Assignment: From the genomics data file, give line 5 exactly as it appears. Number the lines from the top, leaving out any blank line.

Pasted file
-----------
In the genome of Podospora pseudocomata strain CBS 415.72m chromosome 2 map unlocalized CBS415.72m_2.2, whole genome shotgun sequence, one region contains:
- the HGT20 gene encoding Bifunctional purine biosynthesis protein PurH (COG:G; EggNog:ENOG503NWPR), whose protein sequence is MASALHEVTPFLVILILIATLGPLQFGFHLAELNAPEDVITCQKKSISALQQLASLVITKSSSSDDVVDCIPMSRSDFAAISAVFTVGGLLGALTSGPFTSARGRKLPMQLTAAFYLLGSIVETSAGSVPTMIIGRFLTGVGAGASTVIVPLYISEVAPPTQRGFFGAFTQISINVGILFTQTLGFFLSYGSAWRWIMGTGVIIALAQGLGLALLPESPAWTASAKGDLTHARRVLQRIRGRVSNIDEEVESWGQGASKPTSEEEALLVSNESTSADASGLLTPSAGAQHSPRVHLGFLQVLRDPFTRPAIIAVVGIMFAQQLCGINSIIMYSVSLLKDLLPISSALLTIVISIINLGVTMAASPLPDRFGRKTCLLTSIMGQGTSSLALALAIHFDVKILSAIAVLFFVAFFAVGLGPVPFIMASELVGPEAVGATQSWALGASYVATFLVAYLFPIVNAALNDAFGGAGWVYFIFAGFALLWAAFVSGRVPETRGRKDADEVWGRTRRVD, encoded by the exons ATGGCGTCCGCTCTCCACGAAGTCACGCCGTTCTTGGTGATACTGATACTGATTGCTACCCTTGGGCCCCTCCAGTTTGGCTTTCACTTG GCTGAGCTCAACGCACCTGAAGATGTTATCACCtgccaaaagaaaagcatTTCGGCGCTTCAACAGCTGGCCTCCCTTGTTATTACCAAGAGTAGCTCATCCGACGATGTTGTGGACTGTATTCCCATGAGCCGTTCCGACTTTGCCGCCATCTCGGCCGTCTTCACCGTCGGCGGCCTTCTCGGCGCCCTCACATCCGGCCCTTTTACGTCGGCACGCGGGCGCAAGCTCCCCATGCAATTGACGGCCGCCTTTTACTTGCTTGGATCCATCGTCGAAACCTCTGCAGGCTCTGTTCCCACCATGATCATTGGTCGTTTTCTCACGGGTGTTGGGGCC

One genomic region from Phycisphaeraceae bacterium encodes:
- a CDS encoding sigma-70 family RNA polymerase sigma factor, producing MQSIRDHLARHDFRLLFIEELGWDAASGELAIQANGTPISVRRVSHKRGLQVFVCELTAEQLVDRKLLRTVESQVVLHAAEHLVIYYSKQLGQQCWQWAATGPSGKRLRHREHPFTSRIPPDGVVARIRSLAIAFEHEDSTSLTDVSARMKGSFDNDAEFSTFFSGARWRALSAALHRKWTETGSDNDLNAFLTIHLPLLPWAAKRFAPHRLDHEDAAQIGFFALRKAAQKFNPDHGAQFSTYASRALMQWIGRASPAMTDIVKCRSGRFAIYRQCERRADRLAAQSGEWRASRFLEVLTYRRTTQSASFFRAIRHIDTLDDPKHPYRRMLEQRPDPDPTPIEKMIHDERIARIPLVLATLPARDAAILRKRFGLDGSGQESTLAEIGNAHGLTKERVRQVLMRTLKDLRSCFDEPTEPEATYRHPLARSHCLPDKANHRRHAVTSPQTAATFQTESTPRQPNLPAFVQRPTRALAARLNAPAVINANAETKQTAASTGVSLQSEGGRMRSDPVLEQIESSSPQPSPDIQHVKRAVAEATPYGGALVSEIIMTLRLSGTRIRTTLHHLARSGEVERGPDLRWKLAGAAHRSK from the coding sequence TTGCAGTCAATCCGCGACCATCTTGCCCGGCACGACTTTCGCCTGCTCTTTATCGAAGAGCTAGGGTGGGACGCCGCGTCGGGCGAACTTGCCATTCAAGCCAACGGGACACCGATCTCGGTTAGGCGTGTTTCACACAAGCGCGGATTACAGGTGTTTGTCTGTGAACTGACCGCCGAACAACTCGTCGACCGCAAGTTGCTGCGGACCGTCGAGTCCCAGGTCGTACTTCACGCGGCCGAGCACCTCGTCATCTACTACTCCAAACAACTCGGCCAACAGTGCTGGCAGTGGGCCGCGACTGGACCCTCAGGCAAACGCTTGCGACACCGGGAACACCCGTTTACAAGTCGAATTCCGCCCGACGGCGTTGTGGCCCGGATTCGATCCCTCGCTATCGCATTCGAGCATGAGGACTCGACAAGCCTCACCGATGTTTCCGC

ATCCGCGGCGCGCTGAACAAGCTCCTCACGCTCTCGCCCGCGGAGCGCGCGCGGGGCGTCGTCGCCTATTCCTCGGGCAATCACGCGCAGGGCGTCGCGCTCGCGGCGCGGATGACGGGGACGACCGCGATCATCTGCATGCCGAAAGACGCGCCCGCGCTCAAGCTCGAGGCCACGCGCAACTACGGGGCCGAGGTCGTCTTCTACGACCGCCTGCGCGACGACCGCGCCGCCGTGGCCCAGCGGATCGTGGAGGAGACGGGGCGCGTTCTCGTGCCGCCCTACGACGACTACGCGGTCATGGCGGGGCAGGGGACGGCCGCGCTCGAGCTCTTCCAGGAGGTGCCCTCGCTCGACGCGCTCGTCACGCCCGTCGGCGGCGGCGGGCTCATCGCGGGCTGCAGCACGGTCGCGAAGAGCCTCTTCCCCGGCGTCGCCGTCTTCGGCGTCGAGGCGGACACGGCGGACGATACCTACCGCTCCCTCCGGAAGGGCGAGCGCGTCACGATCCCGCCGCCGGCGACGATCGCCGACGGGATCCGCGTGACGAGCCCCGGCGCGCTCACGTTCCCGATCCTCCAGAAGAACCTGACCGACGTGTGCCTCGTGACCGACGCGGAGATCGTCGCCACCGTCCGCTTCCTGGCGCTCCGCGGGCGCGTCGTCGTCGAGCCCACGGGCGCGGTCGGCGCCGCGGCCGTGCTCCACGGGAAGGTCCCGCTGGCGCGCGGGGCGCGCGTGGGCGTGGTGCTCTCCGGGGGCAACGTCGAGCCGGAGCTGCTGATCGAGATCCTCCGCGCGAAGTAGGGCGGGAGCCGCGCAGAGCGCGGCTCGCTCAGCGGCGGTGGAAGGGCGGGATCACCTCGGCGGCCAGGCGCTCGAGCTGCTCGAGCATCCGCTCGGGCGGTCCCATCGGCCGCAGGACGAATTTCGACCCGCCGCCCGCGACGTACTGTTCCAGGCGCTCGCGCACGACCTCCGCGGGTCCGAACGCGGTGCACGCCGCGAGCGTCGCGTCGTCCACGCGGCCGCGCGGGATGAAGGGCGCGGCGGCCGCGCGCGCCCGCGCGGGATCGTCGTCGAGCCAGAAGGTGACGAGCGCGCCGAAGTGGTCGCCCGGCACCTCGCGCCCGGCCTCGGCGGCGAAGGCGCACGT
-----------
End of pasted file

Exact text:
ATCCGCGGCGCGCTGAACAAGCTCCTCACGCTCTCGCCCGCGGAGCGCGCGCGGGGCGTCGTCGCCTATTCCTCGGGCAATCACGCGCAGGGCGTCGCGCTCGCGGCGCGGATGACGGGGACGACCGCGATCATCTGCATGCCGAAAGACGCGCCCGCGCTCAAGCTCGAGGCCACGCGCAACTACGGGGCCGAGGTCGTCTTCTACGACCGCCTGCGCGACGACCGCGCCGCCGTGGCCCAGCGGATCGTGGAGGAGACGGGGCGCGTTCTCGTGCCGCCCTACGACGACTACGCGGTCATGGCGGGGCAGGGGACGGCCGCGCTCGAGCTCTTCCAGGAGGTGCCCTCGCTCGACGCGCTCGTCACGCCCGTCGGCGGCGGCGGGCTCATCGCGGGCTGCAGCACGGTCGCGAAGAGCCTCTTCCCCGGCGTCGCCGTCTTCGGCGTCGAGGCGGACACGGCGGACGATACCTACCGCTCCCTCCGGAAGGGCGAGCGCGTCACGATCCCGCCGCCGGCGACGATCGCCGACGGGATCCGCGTGACGAGCCCCGGCGCGCTCACGTTCCCGATCCTCCAGAAGAACCTGACCGACGTGTGCCTCGTGACCGACGCGGAGATCGTCGCCACCGTCCGCTTCCTGGCGCTCCGCGGGCGCGTCGTCGTCGAGCCCACGGGCGCGGTCGGCGCCGCGGCCGTGCTCCACGGGAAGGTCCCGCTGGCGCGCGGGGCGCGCGTGGGCGTGGTGCTCTCCGGGGGCAACGTCGAGCCGGAGCTGCTGATCGAGATCCTCCGCGCGAAGTAGGGCGGGAGCCGCGCAGAGCGCGGCTCGCTCAGCGGCGGTGGAAGGGCGGGATCACCTCGGCGGCCAGGCGCTCGAGCTGCTCGAGCATCCGCTCGGGCGGTCCCATCGGCCGCAGGACGAATTTCGACCCGCCGCCCGCGACGTACTGTTCCAGGCGCTCGCGCACGACCTCCGCGGGTCCGAACGCGGTGCACGCCGCGAGCGTCGCGTCGTCCACGCGGCCGCGCGGGATGAAGGGCGCGGCGGCCGCGCGCGCCCGCGCGGGATCGTCGTCGAGCCAGAAGGTGACGAGCGCGCCGAAGTGGTCGCCCGGCACCTCGCGCCCGGCCTCGGCGGCGAAGGCGCACGT